Smashing Pumpkins: An Alternative Success Story
Starline Magazine, 1994
Contributed by: Jennifer L
"I've never had a stable life," says Smashing Pumpkins vocalist/guitarist/songwriter Billy Corgan. "I lived in 5 different places before I was five. I saw divorces, messy breakups, boyfriends, girlfriends and drugs. I don't trust stability. I understand chaos. I muck things up because it forces you to have everyone like you and think you're great."
Entering at #10 on the charts, Siamese Dream was the highest debuting album by a Chicago band in a decade. Although its lyrics reflect bitterness and frustration, Corgan has stated, "I don't have a political manifesto I want to press. I wonder what it is about America that makes kids want to be in bands. What is it that we're so desperately trying to get away from?"
It took five months to complete Siamese Dream, the band's second album and first for a major label. Influenced by everyone from 'Black Sabbath' to 'Cheap Trick', Corgan has shaped the Smashing Pumpkins unique sound. The disc, he admits, is much more personal than its predecessor, Gish. "When I wrote the lyrics for Siamese Dream, I would sit down at a type-writer and just type pages and pages, and then when I came to a line that made me cringe with embarrassment, that's the one I would use," he tells Spin magazine. If you were to sit down with the lyrics in your hand and listen (to the album), really listen, you could get a pretty good insight into me. I think that that is a better insight into me than anything I could ever say. If you really listen to the record, you would know that I'm a real wimp and a hopeless romantic.
"My whole life I was told there was something wrong with me, that I was different. I mean, all I ever heard was, 'you're a freak, you're different, you're not like everybody else' I didn't grow up with my mother and that really (messed) me up. I grew up with my stepmother. My parents got divorced and I went to live with my great-grandmothers, then I lived with my grandmother, then I went to live with my father and his new wife. My father was a musician so he was gone all the time, so she was in essence my mother. I consider her my mother, still. And around the time I was nine they split up for good and I stayed with her. So I grew up living an hour away from both my natural parents, but I didn't grow up living with them. That has had a lot of really harsh effects on my life-things that I've only figured out recently."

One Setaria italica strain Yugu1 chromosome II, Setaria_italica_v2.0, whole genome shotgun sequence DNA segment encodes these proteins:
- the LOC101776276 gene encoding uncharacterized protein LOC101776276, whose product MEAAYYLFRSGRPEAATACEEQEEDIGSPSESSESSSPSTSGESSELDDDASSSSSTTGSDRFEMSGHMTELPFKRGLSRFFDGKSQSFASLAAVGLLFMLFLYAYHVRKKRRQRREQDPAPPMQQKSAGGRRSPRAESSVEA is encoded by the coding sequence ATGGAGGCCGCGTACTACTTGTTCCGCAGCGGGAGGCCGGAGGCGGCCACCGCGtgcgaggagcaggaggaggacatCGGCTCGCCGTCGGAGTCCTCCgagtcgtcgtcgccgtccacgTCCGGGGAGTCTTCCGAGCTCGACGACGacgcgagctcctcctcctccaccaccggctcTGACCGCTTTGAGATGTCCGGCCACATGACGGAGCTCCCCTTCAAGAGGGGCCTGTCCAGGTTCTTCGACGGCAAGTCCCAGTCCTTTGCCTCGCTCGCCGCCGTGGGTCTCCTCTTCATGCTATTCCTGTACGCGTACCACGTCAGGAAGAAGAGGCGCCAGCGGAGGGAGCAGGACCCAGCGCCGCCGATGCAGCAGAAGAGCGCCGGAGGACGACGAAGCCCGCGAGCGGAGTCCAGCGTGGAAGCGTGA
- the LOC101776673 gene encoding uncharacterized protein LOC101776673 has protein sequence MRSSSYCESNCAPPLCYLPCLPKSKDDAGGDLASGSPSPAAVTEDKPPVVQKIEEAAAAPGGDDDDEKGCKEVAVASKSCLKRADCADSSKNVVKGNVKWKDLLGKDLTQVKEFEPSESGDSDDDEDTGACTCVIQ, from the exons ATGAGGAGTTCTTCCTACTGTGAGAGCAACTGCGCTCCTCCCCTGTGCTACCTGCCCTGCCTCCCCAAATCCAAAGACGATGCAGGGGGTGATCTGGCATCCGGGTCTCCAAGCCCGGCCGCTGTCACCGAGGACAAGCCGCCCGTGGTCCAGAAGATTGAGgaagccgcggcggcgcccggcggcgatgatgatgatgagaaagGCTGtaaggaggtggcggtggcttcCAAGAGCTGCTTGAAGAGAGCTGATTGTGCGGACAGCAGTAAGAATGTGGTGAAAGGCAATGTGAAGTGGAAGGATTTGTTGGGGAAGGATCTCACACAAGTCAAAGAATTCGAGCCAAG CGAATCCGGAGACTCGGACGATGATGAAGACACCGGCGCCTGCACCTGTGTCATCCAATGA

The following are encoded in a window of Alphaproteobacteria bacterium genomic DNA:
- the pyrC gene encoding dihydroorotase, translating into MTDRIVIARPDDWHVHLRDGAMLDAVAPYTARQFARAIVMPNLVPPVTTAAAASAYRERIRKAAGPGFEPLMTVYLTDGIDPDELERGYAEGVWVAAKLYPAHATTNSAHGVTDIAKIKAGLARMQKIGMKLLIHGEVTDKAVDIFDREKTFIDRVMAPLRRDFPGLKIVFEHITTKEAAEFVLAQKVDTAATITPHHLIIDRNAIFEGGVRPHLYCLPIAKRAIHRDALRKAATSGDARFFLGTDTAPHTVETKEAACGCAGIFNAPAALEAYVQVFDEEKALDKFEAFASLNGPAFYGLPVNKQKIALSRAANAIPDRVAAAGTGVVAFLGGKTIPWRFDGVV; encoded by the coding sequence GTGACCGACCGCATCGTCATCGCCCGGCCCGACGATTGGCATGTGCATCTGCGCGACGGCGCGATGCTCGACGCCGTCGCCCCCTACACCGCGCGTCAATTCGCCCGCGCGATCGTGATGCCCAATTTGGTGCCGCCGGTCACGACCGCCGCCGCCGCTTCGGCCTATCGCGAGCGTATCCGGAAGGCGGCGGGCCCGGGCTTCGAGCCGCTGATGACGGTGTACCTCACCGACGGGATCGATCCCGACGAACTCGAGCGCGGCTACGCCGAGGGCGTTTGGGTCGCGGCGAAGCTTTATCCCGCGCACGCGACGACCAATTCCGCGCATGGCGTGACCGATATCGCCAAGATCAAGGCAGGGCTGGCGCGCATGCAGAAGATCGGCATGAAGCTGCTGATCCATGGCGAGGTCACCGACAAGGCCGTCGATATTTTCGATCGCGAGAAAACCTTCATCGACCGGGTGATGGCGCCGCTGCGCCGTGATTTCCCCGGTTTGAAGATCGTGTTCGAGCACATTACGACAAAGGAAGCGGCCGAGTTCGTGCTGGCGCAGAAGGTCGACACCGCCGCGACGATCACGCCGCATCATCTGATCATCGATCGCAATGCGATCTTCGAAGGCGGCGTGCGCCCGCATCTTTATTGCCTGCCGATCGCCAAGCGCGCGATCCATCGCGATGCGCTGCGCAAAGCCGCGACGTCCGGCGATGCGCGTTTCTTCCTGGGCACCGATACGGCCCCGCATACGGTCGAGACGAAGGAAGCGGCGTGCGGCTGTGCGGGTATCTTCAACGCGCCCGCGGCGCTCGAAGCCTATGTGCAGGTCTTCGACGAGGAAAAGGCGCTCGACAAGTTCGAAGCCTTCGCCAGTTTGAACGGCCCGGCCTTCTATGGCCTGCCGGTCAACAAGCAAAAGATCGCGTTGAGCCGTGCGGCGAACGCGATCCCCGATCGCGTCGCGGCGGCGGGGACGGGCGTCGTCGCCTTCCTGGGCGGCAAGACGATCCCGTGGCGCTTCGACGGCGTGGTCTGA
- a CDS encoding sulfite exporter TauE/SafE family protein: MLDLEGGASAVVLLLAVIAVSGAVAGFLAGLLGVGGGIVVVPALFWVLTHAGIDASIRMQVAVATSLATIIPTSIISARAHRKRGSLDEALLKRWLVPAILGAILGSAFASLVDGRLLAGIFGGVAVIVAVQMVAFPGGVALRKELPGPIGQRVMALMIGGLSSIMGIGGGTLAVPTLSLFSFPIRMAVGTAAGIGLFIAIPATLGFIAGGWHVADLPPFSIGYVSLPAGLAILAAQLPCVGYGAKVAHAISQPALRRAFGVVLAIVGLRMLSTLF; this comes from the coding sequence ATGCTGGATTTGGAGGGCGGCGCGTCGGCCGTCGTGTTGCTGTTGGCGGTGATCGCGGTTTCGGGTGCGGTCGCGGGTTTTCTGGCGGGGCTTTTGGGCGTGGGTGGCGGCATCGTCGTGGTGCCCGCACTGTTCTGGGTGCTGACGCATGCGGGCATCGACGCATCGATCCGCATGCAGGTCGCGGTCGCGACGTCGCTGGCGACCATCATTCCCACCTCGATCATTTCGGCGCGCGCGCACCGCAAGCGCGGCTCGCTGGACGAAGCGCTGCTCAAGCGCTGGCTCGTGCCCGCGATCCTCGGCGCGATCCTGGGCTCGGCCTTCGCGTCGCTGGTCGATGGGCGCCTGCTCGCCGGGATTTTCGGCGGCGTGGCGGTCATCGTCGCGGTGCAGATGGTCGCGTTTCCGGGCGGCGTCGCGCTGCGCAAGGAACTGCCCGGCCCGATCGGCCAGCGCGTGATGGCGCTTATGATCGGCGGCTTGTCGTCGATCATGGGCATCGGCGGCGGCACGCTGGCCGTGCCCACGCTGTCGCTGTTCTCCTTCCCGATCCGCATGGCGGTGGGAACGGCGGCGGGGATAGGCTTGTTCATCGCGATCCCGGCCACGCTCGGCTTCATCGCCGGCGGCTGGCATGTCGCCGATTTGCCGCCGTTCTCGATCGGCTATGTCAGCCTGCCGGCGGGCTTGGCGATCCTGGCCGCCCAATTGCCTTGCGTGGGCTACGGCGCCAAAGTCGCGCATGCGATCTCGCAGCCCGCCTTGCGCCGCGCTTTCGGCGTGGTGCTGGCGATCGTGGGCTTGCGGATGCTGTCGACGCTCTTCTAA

A group that was once outcast by their local scene is now on the top of the charts, and, says Corgan, "We've become extremely jaded as a band, and I think it's really sad. We've lost perspective about how lucky we are and how wonderful a position we're in. We tried to make (Smashing Pumpkins) big, and then it happened, and it got bigger than we thought it would be."
Corgan says he wanted Siamese Dream to be "loud and quiet and abusive and beautiful." While it seems that he met his goal, and won over audiences in the process, he also says he nearly fell victim to the demands of outside forces.
"Smashing Pumpkins has never been a band about hit songs," he stresses, "but suddenly in the wake of all these alternatives acts selling millions of records, all of the sudden it was expected we would become that. And so it was a really strange position to be in.
"You feel it from everywhere. You have friends telling you,'Well you're better than that band.' And the record company is telling you, 'We know we can count on you.' It's not an evil plot on anybody's part. You're standing on the side of the stage thinking 'God, I wish I was out there.' and suddenly someone shoves you out there. When I started a band, I realized that in order to achieve anything of power, you had to go above and beyond the call of a normal rock band. Walking on stage, plugging in and playing loud was not going to do it."
Corgan says he's not looking to be a role model, but he does have opinions and speaks them freely. "You kind of look around and think, Where can I carve my place in the world? Because there's no value system to hold on to, you get the message that you're better off being a cheat and a liar. To me, the newest generation of bands is not a reaction against something, but a reaction because there is nothing. It's like there's so much apathy and people are frustrated and we don't even know why."
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